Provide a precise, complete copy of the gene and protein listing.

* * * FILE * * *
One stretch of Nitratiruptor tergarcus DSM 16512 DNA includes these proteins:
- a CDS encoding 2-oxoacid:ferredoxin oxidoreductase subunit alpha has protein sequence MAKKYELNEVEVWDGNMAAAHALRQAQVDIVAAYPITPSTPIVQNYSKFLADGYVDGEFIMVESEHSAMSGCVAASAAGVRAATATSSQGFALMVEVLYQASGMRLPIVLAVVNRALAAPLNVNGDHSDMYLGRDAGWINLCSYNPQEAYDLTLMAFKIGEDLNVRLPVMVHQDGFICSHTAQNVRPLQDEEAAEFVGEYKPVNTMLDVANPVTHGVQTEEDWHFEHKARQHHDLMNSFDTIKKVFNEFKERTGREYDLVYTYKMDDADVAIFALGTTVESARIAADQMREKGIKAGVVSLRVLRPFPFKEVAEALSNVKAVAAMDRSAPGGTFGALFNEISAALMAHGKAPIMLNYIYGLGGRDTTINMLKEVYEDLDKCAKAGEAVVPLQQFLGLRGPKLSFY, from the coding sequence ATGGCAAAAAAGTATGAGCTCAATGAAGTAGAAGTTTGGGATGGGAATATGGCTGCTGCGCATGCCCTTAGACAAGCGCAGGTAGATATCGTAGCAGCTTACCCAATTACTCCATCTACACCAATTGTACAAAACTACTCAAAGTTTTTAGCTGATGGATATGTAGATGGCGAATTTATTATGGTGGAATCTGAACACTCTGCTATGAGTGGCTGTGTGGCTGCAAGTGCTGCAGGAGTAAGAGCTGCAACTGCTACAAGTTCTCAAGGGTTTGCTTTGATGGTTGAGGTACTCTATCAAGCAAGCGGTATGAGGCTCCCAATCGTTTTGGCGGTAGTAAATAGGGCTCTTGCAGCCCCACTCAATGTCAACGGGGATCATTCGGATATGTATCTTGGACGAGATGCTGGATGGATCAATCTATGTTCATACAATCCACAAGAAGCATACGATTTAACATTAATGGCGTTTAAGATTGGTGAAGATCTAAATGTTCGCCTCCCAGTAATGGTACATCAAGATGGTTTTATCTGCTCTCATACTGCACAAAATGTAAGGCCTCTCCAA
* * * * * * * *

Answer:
One stretch of Nitratiruptor tergarcus DSM 16512 DNA includes these proteins:
- a CDS encoding 2-oxoacid:ferredoxin oxidoreductase subunit alpha has protein sequence MAKKYELNEVEVWDGNMAAAHALRQAQVDIVAAYPITPSTPIVQNYSKFLADGYVDGEFIMVESEHSAMSGCVAASAAGVRAATATSSQGFALMVEVLYQASGMRLPIVLAVVNRALAAPLNVNGDHSDMYLGRDAGWINLCSYNPQEAYDLTLMAFKIGEDLNVRLPVMVHQDGFICSHTAQNVRPLQDEEAAEFVGEYKPVNTMLDVANPVTHGVQTEEDWHFEHKARQHHDLMNSFDTIKKVFNEFKERTGREYDLVYTYKMDDADVAIFALGTTVESARIAADQMREKGIKAGVVSLRVLRPFPFKEVAEALSNVKAVAAMDRSAPGGTFGALFNEISAALMAHGKAPIMLNYIYGLGGRDTTINMLKEVYEDLDKCAKAGEAVVPLQQFLGLRGPKLSFY, from the coding sequence ATGGCAAAAAAGTATGAGCTCAATGAAGTAGAAGTTTGGGATGGGAATATGGCTGCTGCGCATGCCCTTAGACAAGCGCAGGTAGATATCGTAGCAGCTTACCCAATTACTCCATCTACACCAATTGTACAAAACTACTCAAAGTTTTTAGCTGATGGATATGTAGATGGCGAATTTATTATGGTGGAATCTGAACACTCTGCTATGAGTGGCTGTGTGGCTGCAAGTGCTGCAGGAGTAAGAGCTGCAACTGCTACAAGTTCTCAAGGGTTTGCTTTGATGGTTGAGGTACTCTATCAAGCAAGCGGTATGAGGCTCCCAATCGTTTTGGCGGTAGTAAATAGGGCTCTTGCAGCCCCACTCAATGTCAACGGGGATCATTCGGATATGTATCTTGGACGAGATGCTGGATGGATCAATCTATGTTCATACAATCCACAAGAAGCATACGATTTAACATTAATGGCGTTTAAGATTGGTGAAGATCTAAATGTTCGCCTCCCAGTAATGGTACATCAAGATGGTTTTATCTGCTCTCATACTGCACAAAATGTAAGGCCTCTCCAA